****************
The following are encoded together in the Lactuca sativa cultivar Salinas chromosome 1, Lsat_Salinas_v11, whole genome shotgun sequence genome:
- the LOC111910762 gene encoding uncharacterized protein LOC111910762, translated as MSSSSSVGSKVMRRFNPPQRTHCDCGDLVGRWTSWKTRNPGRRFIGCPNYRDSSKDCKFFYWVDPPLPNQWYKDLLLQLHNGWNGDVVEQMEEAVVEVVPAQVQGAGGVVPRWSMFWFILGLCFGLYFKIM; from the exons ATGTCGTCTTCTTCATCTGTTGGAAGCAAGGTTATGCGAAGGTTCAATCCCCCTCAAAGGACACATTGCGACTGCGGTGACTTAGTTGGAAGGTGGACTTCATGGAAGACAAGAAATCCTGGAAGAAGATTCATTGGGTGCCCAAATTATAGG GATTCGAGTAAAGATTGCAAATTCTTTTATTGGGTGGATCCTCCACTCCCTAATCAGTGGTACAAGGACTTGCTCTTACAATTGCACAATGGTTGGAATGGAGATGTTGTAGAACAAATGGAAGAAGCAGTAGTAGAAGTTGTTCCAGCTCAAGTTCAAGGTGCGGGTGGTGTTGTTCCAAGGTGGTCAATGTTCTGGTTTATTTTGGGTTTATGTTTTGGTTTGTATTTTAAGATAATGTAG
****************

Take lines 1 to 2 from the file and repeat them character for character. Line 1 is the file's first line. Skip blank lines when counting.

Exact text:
The following are encoded together in the Lactuca sativa cultivar Salinas chromosome 1, Lsat_Salinas_v11, whole genome shotgun sequence genome:
- the LOC111910762 gene encoding uncharacterized protein LOC111910762, translated as MSSSSSVGSKVMRRFNPPQRTHCDCGDLVGRWTSWKTRNPGRRFIGCPNYRDSSKDCKFFYWVDPPLPNQWYKDLLLQLHNGWNGDVVEQMEEAVVEVVPAQVQGAGGVVPRWSMFWFILGLCFGLYFKIM; from the exons ATGTCGTCTTCTTCATCTGTTGGAAGCAAGGTTATGCGAAGGTTCAATCCCCCTCAAAGGACACATTGCGACTGCGGTGACTTAGTTGGAAGGTGGACTTCATGGAAGACAAGAAATCCTGGAAGAAGATTCATTGGGTGCCCAAATTATAGG GATTCGAGTAAAGATTGCAAATTCTTTTATTGGGTGGATCCTCCACTCCCTAATCAGTGGTACAAGGACTTGCTCTTACAATTGCACAATGGTTGGAATGGAGATGTTGTAGAACAAATGGAAGAAGCAGTAGTAGAAGTTGTTCCAGCTCAAGTTCAAGGTGCGGGTGGTGTTGTTCCAAGGTGGTCAATGTTCTGGTTTATTTTGGGTTTATGTTTTGGTTTGTATTTTAAGATAATGTAG